At Hawthorne Plumbing, Heating, and Cooling, we often get questions about water filtrations systems. Are they worth the cost? Do they actually work? Are they even necessary? Let’s work together to consider your situation.
Water Consumption in the United States
Americans consumed 14.4 billion gallons of bottled water in 2019, up 3.6% from 2018. Bottled water’s retail dollar sales reached $34.6 billion in 2019.
Given that bottled water is 300x more expensive than tap water, and with growing recognition of the potential health and environmental impacts of plastic packaging, many people are turning to home filtration systems instead.
As reported by the Environmental Protection Agency (EPA), more than 25% of Americans use some type of home water filtration—from simple and inexpensive carbon-filter pitchers to whole-home, reverse-osmosis systems that can run as much as $10,000.
Questions to Help You Decide if Whole Home Water Filtration Systems are Worth It
- The EPA requires water providers to provide a Consumer Confidence Report (CCR) to their customers by July 1 every year. This report shows all contaminants found in your local drinking supply and how those levels compare to the agency’s drinking water standards.
- While most tap water in the United States is safe to consume, the unfortunate truth is that some local systems violate health standards—nearly 6% of them serve 21 million people, according to a recent study.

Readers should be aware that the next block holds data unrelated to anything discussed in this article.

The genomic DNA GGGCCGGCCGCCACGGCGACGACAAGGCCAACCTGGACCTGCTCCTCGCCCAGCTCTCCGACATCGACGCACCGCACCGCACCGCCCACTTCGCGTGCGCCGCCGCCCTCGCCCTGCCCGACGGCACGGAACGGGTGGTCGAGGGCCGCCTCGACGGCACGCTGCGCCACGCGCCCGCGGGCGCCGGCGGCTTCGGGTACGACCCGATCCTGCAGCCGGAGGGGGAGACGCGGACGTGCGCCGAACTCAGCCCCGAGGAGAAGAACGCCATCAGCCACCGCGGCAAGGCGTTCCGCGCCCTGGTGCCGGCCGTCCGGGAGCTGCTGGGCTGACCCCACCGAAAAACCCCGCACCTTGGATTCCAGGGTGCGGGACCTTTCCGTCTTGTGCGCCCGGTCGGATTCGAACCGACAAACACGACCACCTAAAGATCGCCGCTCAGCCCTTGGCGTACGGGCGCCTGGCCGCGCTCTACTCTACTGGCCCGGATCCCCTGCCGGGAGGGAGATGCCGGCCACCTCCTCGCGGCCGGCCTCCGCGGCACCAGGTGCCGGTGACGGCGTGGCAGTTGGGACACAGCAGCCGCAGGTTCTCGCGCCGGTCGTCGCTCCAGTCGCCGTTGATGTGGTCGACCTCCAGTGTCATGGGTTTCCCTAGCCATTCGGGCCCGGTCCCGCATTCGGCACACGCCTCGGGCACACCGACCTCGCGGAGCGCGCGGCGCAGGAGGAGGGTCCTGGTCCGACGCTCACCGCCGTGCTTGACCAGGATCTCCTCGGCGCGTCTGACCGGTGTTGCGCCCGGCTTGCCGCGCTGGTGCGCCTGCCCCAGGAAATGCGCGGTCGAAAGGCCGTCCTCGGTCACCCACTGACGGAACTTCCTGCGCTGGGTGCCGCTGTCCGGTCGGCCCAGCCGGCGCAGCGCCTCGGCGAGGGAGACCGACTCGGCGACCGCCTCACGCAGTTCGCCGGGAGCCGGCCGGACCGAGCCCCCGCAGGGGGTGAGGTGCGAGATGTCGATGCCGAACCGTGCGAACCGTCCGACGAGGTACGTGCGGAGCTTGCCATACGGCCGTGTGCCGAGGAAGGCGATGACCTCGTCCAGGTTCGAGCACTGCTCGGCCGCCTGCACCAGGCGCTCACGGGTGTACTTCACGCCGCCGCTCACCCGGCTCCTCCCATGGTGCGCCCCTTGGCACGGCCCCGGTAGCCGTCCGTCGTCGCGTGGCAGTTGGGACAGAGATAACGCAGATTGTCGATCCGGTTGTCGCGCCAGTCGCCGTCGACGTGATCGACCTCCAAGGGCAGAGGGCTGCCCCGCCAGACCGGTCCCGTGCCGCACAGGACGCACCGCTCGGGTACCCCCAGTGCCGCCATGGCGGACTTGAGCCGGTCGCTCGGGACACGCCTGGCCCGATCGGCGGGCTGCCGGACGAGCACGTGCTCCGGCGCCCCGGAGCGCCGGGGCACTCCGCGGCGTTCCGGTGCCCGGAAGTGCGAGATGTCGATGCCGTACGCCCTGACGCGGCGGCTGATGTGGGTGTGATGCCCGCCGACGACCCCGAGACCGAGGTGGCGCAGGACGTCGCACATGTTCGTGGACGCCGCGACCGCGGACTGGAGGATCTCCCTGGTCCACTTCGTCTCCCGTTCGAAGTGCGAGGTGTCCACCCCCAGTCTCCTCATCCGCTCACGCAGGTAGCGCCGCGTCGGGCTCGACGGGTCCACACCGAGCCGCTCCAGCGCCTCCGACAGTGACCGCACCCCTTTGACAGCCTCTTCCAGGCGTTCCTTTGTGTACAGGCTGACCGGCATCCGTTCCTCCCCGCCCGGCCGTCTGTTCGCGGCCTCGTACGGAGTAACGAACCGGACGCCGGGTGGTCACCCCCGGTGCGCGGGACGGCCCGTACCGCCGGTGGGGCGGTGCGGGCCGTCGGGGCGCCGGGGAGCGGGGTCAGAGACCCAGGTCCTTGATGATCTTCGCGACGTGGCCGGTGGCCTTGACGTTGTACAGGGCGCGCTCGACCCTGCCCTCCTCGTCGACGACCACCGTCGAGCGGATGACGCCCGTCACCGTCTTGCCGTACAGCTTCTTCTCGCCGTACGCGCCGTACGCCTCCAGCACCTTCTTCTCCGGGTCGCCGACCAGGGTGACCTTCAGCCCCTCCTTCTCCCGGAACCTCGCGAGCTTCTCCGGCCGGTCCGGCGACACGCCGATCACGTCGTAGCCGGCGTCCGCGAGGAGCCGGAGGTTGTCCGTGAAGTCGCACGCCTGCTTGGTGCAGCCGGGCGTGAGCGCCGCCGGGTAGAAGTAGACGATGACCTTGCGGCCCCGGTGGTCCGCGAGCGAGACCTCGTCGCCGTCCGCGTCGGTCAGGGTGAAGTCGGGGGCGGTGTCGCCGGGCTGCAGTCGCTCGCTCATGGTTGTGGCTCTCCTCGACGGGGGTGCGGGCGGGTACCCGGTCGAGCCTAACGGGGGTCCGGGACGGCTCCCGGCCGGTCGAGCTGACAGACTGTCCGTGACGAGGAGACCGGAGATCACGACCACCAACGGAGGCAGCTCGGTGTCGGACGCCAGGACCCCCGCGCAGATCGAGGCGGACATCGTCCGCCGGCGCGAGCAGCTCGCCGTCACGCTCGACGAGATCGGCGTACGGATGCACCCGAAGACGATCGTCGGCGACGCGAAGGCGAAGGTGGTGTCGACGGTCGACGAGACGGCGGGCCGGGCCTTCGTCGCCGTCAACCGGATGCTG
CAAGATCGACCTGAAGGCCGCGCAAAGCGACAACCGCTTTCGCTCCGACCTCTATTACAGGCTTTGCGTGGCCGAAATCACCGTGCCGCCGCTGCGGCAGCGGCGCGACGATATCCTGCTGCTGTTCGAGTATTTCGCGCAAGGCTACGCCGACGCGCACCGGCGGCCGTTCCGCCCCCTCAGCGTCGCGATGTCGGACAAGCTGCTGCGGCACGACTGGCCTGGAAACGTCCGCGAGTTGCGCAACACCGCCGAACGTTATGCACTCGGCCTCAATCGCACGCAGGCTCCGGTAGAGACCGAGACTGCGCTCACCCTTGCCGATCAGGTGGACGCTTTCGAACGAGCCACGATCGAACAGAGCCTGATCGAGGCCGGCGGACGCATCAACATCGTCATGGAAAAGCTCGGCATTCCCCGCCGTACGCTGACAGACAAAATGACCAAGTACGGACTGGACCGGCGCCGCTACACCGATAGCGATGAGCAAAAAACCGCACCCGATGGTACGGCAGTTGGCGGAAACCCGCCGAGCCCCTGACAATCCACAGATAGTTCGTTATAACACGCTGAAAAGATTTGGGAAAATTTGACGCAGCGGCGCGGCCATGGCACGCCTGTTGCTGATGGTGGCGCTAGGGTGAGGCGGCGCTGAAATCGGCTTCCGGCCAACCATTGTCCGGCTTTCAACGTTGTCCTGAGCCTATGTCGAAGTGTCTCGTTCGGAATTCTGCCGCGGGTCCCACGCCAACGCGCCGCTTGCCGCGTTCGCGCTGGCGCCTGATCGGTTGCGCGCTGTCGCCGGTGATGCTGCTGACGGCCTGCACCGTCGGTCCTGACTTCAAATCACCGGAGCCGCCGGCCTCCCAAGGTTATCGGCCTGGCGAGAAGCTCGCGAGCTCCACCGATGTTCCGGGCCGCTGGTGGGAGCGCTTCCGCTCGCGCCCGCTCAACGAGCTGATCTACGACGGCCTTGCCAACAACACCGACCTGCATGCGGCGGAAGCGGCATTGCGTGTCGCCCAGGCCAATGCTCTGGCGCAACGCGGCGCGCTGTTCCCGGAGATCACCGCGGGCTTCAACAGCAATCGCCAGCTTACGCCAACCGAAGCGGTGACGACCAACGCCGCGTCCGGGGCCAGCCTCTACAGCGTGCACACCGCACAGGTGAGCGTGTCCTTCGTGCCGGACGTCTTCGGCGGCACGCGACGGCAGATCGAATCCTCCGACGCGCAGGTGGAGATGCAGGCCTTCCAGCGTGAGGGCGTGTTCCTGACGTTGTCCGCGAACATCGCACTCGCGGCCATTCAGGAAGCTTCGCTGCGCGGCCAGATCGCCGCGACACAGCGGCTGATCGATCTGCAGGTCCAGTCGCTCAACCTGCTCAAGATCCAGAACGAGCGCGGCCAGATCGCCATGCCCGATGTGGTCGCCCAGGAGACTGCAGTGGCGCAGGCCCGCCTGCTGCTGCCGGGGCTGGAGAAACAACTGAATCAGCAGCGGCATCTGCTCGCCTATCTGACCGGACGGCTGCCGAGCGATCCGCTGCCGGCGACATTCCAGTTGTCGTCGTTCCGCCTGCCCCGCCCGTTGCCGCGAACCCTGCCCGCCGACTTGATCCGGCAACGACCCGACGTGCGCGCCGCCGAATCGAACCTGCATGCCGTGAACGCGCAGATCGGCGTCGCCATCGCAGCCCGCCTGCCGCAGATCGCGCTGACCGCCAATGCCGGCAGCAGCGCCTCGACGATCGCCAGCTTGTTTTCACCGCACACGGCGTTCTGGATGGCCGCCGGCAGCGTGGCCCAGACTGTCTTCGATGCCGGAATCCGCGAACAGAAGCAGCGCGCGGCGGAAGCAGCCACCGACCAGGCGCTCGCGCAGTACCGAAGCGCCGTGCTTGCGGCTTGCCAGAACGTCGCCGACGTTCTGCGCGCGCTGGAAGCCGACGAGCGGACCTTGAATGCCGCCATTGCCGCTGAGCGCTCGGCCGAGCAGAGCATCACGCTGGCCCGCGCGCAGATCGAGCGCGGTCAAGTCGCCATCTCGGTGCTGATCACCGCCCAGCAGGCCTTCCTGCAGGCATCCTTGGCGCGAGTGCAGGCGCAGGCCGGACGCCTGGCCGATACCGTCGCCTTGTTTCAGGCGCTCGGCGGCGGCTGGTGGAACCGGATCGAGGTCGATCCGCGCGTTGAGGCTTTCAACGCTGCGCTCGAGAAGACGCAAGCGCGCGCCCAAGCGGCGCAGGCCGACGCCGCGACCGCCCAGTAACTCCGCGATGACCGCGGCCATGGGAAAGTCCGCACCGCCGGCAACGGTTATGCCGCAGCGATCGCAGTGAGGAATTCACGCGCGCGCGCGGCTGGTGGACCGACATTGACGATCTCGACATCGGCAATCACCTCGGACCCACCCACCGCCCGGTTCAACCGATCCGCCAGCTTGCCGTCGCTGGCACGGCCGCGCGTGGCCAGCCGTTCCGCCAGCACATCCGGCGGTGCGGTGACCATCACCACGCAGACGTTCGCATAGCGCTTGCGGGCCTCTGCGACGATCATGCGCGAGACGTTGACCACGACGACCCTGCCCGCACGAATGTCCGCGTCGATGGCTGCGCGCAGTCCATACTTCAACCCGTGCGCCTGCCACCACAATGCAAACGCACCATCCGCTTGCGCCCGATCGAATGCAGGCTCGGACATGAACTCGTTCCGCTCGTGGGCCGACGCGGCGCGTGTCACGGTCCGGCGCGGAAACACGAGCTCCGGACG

- If your water doesn’t meet or exceed EPA standards, a carefully chosen filtration system may be beneficial.
- A 2016 study indicates the average American household uses 300 gallons of water per day. Interestingly, only 17% of that comes through our faucets—and only 1% of the water coming into our homes is used for drinking.
- The rest is used for bathing, laundry, flushing our toilets, watering our yards, and so on.
- In fact, more water gets wasted through leaks than gets consumed! If you’re primarily concerned about the quality of your drinking water, a whole home system is a good idea.
- If you have a family member whose immune system is weak because of illness or medical treatment, water filtration is wise.
- Certain parasites, such as Cryptosporidium, are resistant to the chlorine-based disinfectants used in public water systems, and if your water comes from surface, rather than underground, sources this could be of particular concern.
- The best way to remove Cryptosporidium is to boil the water for 60 seconds before cooking with it or drinking it. Otherwise, the EPA recommends a high-quality point-of-use filter at minimum. In this case, be diligent about selecting a system certified by NSF International for the particular contaminants of concern.
- When selecting a water filtration system, it’s helpful to keep your goals in mind. If you simply don’t like the taste of your water, an inexpensive solution will help.
- But if you have higher-than-acceptable levels of contaminants and/or an immunocompromised family member, something more comprehensive than a water pitcher is worth it.
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